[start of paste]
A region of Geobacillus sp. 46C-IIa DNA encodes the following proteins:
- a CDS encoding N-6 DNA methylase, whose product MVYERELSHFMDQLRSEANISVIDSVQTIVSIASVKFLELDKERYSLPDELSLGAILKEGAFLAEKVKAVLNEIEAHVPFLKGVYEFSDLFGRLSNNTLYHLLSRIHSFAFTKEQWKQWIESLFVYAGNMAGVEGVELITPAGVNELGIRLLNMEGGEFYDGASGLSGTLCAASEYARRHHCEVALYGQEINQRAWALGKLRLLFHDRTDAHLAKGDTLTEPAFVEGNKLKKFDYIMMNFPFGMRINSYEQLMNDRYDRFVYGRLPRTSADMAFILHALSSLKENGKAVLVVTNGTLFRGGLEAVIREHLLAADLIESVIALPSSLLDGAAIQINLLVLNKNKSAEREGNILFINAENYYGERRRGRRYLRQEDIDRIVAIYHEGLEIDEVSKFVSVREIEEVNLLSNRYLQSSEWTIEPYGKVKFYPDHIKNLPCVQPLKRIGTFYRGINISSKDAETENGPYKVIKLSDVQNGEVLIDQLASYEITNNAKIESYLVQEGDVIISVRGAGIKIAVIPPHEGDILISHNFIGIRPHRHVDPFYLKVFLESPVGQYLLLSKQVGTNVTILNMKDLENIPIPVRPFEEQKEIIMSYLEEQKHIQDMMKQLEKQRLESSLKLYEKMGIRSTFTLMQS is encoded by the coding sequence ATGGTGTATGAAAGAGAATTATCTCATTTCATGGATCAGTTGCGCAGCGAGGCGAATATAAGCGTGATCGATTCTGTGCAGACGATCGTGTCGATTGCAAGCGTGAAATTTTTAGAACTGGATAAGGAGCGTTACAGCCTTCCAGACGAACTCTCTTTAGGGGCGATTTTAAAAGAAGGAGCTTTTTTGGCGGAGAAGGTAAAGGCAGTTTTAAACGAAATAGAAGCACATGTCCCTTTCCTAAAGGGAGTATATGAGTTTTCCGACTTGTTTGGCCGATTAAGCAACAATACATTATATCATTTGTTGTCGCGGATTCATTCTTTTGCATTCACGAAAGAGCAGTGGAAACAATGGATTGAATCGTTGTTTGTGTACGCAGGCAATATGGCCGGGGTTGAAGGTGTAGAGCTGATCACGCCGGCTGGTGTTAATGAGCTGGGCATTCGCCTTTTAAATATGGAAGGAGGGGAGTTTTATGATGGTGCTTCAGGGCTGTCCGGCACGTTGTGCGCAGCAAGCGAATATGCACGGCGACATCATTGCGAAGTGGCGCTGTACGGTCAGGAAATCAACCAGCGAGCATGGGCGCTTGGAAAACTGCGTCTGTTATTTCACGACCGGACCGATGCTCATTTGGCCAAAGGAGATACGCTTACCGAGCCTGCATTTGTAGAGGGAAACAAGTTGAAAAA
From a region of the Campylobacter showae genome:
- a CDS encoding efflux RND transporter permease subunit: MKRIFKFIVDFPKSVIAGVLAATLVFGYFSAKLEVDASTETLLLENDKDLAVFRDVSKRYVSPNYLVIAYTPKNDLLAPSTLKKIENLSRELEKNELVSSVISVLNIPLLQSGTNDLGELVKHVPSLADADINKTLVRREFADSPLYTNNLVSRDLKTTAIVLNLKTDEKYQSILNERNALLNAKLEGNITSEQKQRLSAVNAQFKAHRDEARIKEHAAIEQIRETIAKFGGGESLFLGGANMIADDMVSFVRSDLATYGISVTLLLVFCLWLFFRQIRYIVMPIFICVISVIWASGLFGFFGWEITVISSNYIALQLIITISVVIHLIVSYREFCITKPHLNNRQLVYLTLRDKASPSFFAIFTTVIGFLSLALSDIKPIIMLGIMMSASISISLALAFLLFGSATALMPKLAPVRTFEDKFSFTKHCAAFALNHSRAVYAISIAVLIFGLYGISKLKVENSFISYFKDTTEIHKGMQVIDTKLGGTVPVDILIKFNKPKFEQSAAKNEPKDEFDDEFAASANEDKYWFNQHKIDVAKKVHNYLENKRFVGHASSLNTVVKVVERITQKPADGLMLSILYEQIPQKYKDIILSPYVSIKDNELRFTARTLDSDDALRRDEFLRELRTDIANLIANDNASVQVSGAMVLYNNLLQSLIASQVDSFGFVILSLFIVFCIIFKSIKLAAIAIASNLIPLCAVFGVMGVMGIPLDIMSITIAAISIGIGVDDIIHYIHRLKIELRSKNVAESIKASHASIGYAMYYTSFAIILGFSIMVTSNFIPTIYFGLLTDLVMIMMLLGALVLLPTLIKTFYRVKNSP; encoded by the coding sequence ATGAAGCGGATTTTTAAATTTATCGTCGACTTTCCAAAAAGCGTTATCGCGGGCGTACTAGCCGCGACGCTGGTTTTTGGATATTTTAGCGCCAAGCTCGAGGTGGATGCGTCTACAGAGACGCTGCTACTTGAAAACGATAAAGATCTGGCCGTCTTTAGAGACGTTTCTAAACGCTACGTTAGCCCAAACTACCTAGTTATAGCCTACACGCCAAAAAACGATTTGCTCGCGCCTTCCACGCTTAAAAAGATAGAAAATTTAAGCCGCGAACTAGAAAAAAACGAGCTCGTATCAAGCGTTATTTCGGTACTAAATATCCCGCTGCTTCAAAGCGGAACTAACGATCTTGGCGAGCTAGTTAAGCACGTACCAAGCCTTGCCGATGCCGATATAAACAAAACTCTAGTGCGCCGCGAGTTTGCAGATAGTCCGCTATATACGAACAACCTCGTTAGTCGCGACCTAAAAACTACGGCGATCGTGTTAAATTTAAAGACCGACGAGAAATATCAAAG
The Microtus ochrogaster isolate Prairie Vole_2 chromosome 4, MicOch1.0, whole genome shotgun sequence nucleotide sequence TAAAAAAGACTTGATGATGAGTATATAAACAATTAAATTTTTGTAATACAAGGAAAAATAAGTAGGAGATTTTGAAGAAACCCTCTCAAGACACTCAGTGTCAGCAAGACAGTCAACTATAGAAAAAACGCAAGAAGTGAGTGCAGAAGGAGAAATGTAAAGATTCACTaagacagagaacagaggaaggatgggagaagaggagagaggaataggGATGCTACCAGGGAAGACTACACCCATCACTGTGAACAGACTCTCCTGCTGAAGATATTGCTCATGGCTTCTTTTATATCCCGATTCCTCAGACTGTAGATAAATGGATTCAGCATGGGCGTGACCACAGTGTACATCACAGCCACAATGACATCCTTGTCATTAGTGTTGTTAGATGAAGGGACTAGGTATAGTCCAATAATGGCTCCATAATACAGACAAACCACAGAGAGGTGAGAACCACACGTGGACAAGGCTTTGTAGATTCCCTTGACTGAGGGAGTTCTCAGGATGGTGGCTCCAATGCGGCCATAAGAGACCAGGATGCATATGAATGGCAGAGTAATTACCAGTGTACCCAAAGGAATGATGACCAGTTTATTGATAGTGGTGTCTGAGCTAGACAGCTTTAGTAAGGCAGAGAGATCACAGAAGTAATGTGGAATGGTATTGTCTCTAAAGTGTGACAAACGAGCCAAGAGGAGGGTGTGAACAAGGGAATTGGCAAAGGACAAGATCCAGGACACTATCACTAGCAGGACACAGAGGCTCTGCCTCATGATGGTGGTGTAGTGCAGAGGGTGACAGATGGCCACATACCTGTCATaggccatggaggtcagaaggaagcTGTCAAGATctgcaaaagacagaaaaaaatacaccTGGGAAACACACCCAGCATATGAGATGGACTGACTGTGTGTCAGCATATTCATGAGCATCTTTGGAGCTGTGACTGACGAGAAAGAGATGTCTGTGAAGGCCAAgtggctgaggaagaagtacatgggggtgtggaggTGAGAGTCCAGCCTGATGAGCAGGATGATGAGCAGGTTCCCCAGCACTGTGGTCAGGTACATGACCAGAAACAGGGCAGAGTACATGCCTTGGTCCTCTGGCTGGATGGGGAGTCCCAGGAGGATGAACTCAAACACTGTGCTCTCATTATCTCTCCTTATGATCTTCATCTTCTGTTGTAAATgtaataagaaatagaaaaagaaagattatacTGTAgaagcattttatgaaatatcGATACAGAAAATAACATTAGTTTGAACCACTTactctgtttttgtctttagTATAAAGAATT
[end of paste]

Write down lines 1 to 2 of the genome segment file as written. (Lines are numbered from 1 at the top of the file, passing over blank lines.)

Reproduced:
A region of Geobacillus sp. 46C-IIa DNA encodes the following proteins:
- a CDS encoding N-6 DNA methylase, whose product MVYERELSHFMDQLRSEANISVIDSVQTIVSIASVKFLELDKERYSLPDELSLGAILKEGAFLAEKVKAVLNEIEAHVPFLKGVYEFSDLFGRLSNNTLYHLLSRIHSFAFTKEQWKQWIESLFVYAGNMAGVEGVELITPAGVNELGIRLLNMEGGEFYDGASGLSGTLCAASEYARRHHCEVALYGQEINQRAWALGKLRLLFHDRTDAHLAKGDTLTEPAFVEGNKLKKFDYIMMNFPFGMRINSYEQLMNDRYDRFVYGRLPRTSADMAFILHALSSLKENGKAVLVVTNGTLFRGGLEAVIREHLLAADLIESVIALPSSLLDGAAIQINLLVLNKNKSAEREGNILFINAENYYGERRRGRRYLRQEDIDRIVAIYHEGLEIDEVSKFVSVREIEEVNLLSNRYLQSSEWTIEPYGKVKFYPDHIKNLPCVQPLKRIGTFYRGINISSKDAETENGPYKVIKLSDVQNGEVLIDQLASYEITNNAKIESYLVQEGDVIISVRGAGIKIAVIPPHEGDILISHNFIGIRPHRHVDPFYLKVFLESPVGQYLLLSKQVGTNVTILNMKDLENIPIPVRPFEEQKEIIMSYLEEQKHIQDMMKQLEKQRLESSLKLYEKMGIRSTFTLMQS is encoded by the coding sequence ATGGTGTATGAAAGAGAATTATCTCATTTCATGGATCAGTTGCGCAGCGAGGCGAATATAAGCGTGATCGATTCTGTGCAGACGATCGTGTCGATTGCAAGCGTGAAATTTTTAGAACTGGATAAGGAGCGTTACAGCCTTCCAGACGAACTCTCTTTAGGGGCGATTTTAAAAGAAGGAGCTTTTTTGGCGGAGAAGGTAAAGGCAGTTTTAAACGAAATAGAAGCACATGTCCCTTTCCTAAAGGGAGTATATGAGTTTTCCGACTTGTTTGGCCGATTAAGCAACAATACATTATATCATTTGTTGTCGCGGATTCATTCTTTTGCATTCACGAAAGAGCAGTGGAAACAATGGATTGAATCGTTGTTTGTGTACGCAGGCAATATGGCCGGGGTTGAAGGTGTAGAGCTGATCACGCCGGCTGGTGTTAATGAGCTGGGCATTCGCCTTTTAAATATGGAAGGAGGGGAGTTTTATGATGGTGCTTCAGGGCTGTCCGGCACGTTGTGCGCAGCAAGCGAATATGCACGGCGACATCATTGCGAAGTGGCGCTGTACGGTCAGGAAATCAACCAGCGAGCATGGGCGCTTGGAAAACTGCGTCTGTTATTTCACGACCGGACCGATGCTCATTTGGCCAAAGGAGATACGCTTACCGAGCCTGCATTTGTAGAGGGAAACAAGTTGAAAAA